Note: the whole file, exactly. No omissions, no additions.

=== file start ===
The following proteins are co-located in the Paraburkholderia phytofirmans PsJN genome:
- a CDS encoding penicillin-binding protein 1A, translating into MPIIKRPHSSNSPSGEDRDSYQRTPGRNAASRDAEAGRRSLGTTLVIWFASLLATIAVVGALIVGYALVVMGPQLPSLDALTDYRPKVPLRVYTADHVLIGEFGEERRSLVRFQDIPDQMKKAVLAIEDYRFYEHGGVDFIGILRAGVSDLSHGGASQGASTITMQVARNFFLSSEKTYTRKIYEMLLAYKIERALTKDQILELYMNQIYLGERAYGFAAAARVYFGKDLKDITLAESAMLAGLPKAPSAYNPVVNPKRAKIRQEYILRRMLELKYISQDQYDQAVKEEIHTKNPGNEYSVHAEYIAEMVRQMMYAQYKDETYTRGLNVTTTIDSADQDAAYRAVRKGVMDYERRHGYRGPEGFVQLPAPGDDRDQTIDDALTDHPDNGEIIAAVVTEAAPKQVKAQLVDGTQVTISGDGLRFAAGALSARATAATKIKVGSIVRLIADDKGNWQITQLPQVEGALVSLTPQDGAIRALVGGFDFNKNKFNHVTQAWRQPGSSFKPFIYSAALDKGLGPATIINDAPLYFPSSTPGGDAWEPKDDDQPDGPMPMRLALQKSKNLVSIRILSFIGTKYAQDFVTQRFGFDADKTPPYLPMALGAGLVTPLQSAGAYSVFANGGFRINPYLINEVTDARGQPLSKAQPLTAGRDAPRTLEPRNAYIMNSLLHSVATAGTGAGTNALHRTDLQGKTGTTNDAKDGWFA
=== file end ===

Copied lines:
The following proteins are co-located in the Paraburkholderia phytofirmans PsJN genome:
- a CDS encoding penicillin-binding protein 1A, translating into MPIIKRPHSSNSPSGEDRDSYQRTPGRNAASRDAEAGRRSLGTTLVIWFASLLATIAVVGALIVGYALVVMGPQLPSLDALTDYRPKVPLRVYTADHVLIGEFGEERRSLVRFQDIPDQMKKAVLAIEDYRFYEHGGVDFIGILRAGVSDLSHGGASQGASTITMQVARNFFLSSEKTYTRKIYEMLLAYKIERALTKDQILELYMNQIYLGERAYGFAAAARVYFGKDLKDITLAESAMLAGLPKAPSAYNPVVNPKRAKIRQEYILRRMLELKYISQDQYDQAVKEEIHTKNPGNEYSVHAEYIAEMVRQMMYAQYKDETYTRGLNVTTTIDSADQDAAYRAVRKGVMDYERRHGYRGPEGFVQLPAPGDDRDQTIDDALTDHPDNGEIIAAVVTEAAPKQVKAQLVDGTQVTISGDGLRFAAGALSARATAATKIKVGSIVRLIADDKGNWQITQLPQVEGALVSLTPQDGAIRALVGGFDFNKNKFNHVTQAWRQPGSSFKPFIYSAALDKGLGPATIINDAPLYFPSSTPGGDAWEPKDDDQPDGPMPMRLALQKSKNLVSIRILSFIGTKYAQDFVTQRFGFDADKTPPYLPMALGAGLVTPLQSAGAYSVFANGGFRINPYLINEVTDARGQPLSKAQPLTAGRDAPRTLEPRNAYIMNSLLHSVATAGTGAGTNALHRTDLQGKTGTTNDAKDGWFA